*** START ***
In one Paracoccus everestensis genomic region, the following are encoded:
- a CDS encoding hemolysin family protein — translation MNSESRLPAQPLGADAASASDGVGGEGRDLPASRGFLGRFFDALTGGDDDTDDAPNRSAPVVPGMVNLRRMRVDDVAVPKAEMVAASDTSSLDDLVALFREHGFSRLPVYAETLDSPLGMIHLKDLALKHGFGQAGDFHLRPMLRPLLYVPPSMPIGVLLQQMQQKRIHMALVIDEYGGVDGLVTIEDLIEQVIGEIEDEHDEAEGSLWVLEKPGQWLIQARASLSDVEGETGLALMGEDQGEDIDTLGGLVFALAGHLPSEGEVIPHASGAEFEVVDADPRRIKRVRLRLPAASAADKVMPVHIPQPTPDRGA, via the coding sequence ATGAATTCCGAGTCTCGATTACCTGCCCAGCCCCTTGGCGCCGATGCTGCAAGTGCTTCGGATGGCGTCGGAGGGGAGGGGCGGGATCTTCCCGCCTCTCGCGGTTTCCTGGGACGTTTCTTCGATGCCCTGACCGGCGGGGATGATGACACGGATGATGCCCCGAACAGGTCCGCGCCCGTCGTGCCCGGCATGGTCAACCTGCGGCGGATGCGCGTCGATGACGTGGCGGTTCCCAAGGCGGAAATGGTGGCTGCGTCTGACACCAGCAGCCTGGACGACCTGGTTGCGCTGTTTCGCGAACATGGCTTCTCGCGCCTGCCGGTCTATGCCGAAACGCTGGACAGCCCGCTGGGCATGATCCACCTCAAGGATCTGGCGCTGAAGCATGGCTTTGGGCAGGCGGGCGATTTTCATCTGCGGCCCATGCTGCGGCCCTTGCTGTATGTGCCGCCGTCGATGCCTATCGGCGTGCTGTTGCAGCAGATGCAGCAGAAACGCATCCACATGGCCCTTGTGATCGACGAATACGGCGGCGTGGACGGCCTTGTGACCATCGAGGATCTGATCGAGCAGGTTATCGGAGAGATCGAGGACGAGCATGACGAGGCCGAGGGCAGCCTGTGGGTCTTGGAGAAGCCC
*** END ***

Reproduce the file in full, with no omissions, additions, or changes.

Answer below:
In one Paracoccus everestensis genomic region, the following are encoded:
- a CDS encoding hemolysin family protein — translation MNSESRLPAQPLGADAASASDGVGGEGRDLPASRGFLGRFFDALTGGDDDTDDAPNRSAPVVPGMVNLRRMRVDDVAVPKAEMVAASDTSSLDDLVALFREHGFSRLPVYAETLDSPLGMIHLKDLALKHGFGQAGDFHLRPMLRPLLYVPPSMPIGVLLQQMQQKRIHMALVIDEYGGVDGLVTIEDLIEQVIGEIEDEHDEAEGSLWVLEKPGQWLIQARASLSDVEGETGLALMGEDQGEDIDTLGGLVFALAGHLPSEGEVIPHASGAEFEVVDADPRRIKRVRLRLPAASAADKVMPVHIPQPTPDRGA, via the coding sequence ATGAATTCCGAGTCTCGATTACCTGCCCAGCCCCTTGGCGCCGATGCTGCAAGTGCTTCGGATGGCGTCGGAGGGGAGGGGCGGGATCTTCCCGCCTCTCGCGGTTTCCTGGGACGTTTCTTCGATGCCCTGACCGGCGGGGATGATGACACGGATGATGCCCCGAACAGGTCCGCGCCCGTCGTGCCCGGCATGGTCAACCTGCGGCGGATGCGCGTCGATGACGTGGCGGTTCCCAAGGCGGAAATGGTGGCTGCGTCTGACACCAGCAGCCTGGACGACCTGGTTGCGCTGTTTCGCGAACATGGCTTCTCGCGCCTGCCGGTCTATGCCGAAACGCTGGACAGCCCGCTGGGCATGATCCACCTCAAGGATCTGGCGCTGAAGCATGGCTTTGGGCAGGCGGGCGATTTTCATCTGCGGCCCATGCTGCGGCCCTTGCTGTATGTGCCGCCGTCGATGCCTATCGGCGTGCTGTTGCAGCAGATGCAGCAGAAACGCATCCACATGGCCCTTGTGATCGACGAATACGGCGGCGTGGACGGCCTTGTGACCATCGAGGATCTGATCGAGCAGGTTATCGGAGAGATCGAGGACGAGCATGACGAGGCCGAGGGCAGCCTGTGGGTCTTGGAGAAGCCC